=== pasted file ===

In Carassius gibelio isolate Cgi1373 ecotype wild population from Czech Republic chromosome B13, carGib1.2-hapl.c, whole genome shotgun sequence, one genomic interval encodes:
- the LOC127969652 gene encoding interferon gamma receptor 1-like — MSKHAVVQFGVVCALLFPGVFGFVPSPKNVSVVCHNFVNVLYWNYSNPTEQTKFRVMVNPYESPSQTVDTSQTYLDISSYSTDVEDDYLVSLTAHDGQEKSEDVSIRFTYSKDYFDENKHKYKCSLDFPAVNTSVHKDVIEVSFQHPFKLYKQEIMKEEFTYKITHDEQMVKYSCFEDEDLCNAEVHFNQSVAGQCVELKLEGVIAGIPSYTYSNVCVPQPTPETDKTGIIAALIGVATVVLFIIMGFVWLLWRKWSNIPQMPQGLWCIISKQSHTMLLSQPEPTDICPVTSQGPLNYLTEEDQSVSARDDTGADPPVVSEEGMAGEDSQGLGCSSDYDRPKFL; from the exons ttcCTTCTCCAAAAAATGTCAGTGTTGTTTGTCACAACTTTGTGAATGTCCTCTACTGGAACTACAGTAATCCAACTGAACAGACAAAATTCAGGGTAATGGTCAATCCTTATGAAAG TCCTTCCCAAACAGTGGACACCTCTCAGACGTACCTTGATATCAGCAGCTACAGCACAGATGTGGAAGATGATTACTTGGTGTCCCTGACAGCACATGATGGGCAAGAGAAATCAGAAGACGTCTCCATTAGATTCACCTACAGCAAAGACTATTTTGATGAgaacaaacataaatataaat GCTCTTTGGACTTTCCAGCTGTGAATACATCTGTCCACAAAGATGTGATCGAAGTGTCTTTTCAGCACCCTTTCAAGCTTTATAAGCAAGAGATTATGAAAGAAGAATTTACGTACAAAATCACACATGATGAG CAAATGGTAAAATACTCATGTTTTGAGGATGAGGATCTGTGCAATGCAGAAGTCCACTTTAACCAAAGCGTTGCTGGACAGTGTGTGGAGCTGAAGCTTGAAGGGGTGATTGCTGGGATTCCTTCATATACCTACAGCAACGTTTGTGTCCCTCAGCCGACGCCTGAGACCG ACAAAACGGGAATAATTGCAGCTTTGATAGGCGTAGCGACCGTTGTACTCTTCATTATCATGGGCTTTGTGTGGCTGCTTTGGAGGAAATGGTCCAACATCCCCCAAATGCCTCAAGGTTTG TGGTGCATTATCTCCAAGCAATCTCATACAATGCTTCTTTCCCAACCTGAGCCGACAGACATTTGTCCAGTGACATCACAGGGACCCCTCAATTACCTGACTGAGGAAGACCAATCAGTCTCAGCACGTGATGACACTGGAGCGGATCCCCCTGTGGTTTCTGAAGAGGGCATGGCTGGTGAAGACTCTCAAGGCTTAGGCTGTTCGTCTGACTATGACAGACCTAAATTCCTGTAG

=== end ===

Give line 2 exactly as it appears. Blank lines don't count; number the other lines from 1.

- the LOC127969652 gene encoding interferon gamma receptor 1-like — MSKHAVVQFGVVCALLFPGVFGFVPSPKNVSVVCHNFVNVLYWNYSNPTEQTKFRVMVNPYESPSQTVDTSQTYLDISSYSTDVEDDYLVSLTAHDGQEKSEDVSIRFTYSKDYFDENKHKYKCSLDFPAVNTSVHKDVIEVSFQHPFKLYKQEIMKEEFTYKITHDEQMVKYSCFEDEDLCNAEVHFNQSVAGQCVELKLEGVIAGIPSYTYSNVCVPQPTPETDKTGIIAALIGVATVVLFIIMGFVWLLWRKWSNIPQMPQGLWCIISKQSHTMLLSQPEPTDICPVTSQGPLNYLTEEDQSVSARDDTGADPPVVSEEGMAGEDSQGLGCSSDYDRPKFL; from the exons ttcCTTCTCCAAAAAATGTCAGTGTTGTTTGTCACAACTTTGTGAATGTCCTCTACTGGAACTACAGTAATCCAACTGAACAGACAAAATTCAGGGTAATGGTCAATCCTTATGAAAG TCCTTCCCAAACAGTGGACACCTCTCAGACGTACCTTGATATCAGCAGCTACAGCACAGATGTGGAAGATGATTACTTGGTGTCCCTGACAGCACATGATGGGCAAGAGAAATCAGAAGACGTCTCCATTAGATTCACCTACAGCAAAGACTATTTTGATGAgaacaaacataaatataaat GCTCTTTGGACTTTCCAGCTGTGAATACATCTGTCCACAAAGATGTGATCGAAGTGTCTTTTCAGCACCCTTTCAAGCTTTATAAGCAAGAGATTATGAAAGAAGAATTTACGTACAAAATCACACATGATGAG CAAATGGTAAAATACTCATGTTTTGAGGATGAGGATCTGTGCAATGCAGAAGTCCACTTTAACCAAAGCGTTGCTGGACAGTGTGTGGAGCTGAAGCTTGAAGGGGTGATTGCTGGGATTCCTTCATATACCTACAGCAACGTTTGTGTCCCTCAGCCGACGCCTGAGACCG ACAAAACGGGAATAATTGCAGCTTTGATAGGCGTAGCGACCGTTGTACTCTTCATTATCATGGGCTTTGTGTGGCTGCTTTGGAGGAAATGGTCCAACATCCCCCAAATGCCTCAAGGTTTG TGGTGCATTATCTCCAAGCAATCTCATACAATGCTTCTTTCCCAACCTGAGCCGACAGACATTTGTCCAGTGACATCACAGGGACCCCTCAATTACCTGACTGAGGAAGACCAATCAGTCTCAGCACGTGATGACACTGGAGCGGATCCCCCTGTGGTTTCTGAAGAGGGCATGGCTGGTGAAGACTCTCAAGGCTTAGGCTGTTCGTCTGACTATGACAGACCTAAATTCCTGTAG